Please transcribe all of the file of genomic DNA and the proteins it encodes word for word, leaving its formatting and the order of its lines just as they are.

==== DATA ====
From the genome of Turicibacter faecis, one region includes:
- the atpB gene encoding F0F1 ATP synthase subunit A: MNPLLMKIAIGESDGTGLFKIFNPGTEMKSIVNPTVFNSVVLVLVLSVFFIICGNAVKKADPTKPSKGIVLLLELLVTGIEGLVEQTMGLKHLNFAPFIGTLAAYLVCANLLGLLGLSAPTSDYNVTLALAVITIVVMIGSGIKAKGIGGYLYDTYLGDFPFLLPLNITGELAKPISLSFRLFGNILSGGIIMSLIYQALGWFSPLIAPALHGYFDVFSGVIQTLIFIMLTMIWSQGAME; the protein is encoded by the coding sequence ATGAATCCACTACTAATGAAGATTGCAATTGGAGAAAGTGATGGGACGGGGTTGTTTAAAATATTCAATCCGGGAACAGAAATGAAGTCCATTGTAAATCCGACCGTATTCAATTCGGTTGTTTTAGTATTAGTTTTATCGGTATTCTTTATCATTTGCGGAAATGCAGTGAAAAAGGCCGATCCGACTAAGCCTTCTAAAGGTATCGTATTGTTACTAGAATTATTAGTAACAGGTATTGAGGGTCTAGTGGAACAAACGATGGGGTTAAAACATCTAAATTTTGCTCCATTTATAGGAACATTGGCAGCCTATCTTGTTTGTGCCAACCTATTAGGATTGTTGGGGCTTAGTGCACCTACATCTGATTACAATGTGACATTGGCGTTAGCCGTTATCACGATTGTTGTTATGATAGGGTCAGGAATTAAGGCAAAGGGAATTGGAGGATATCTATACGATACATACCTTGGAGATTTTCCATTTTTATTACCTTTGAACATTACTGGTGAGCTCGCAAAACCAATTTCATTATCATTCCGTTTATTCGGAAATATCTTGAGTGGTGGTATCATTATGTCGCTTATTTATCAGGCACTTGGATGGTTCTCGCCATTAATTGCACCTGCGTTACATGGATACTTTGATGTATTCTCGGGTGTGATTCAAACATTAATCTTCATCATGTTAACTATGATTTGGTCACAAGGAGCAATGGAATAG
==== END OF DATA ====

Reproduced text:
From the genome of Turicibacter faecis, one region includes:
- the atpB gene encoding F0F1 ATP synthase subunit A: MNPLLMKIAIGESDGTGLFKIFNPGTEMKSIVNPTVFNSVVLVLVLSVFFIICGNAVKKADPTKPSKGIVLLLELLVTGIEGLVEQTMGLKHLNFAPFIGTLAAYLVCANLLGLLGLSAPTSDYNVTLALAVITIVVMIGSGIKAKGIGGYLYDTYLGDFPFLLPLNITGELAKPISLSFRLFGNILSGGIIMSLIYQALGWFSPLIAPALHGYFDVFSGVIQTLIFIMLTMIWSQGAME; the protein is encoded by the coding sequence ATGAATCCACTACTAATGAAGATTGCAATTGGAGAAAGTGATGGGACGGGGTTGTTTAAAATATTCAATCCGGGAACAGAAATGAAGTCCATTGTAAATCCGACCGTATTCAATTCGGTTGTTTTAGTATTAGTTTTATCGGTATTCTTTATCATTTGCGGAAATGCAGTGAAAAAGGCCGATCCGACTAAGCCTTCTAAAGGTATCGTATTGTTACTAGAATTATTAGTAACAGGTATTGAGGGTCTAGTGGAACAAACGATGGGGTTAAAACATCTAAATTTTGCTCCATTTATAGGAACATTGGCAGCCTATCTTGTTTGTGCCAACCTATTAGGATTGTTGGGGCTTAGTGCACCTACATCTGATTACAATGTGACATTGGCGTTAGCCGTTATCACGATTGTTGTTATGATAGGGTCAGGAATTAAGGCAAAGGGAATTGGAGGATATCTATACGATACATACCTTGGAGATTTTCCATTTTTATTACCTTTGAACATTACTGGTGAGCTCGCAAAACCAATTTCATTATCATTCCGTTTATTCGGAAATATCTTGAGTGGTGGTATCATTATGTCGCTTATTTATCAGGCACTTGGATGGTTCTCGCCATTAATTGCACCTGCGTTACATGGATACTTTGATGTATTCTCGGGTGTGATTCAAACATTAATCTTCATCATGTTAACTATGATTTGGTCACAAGGAGCAATGGAATAG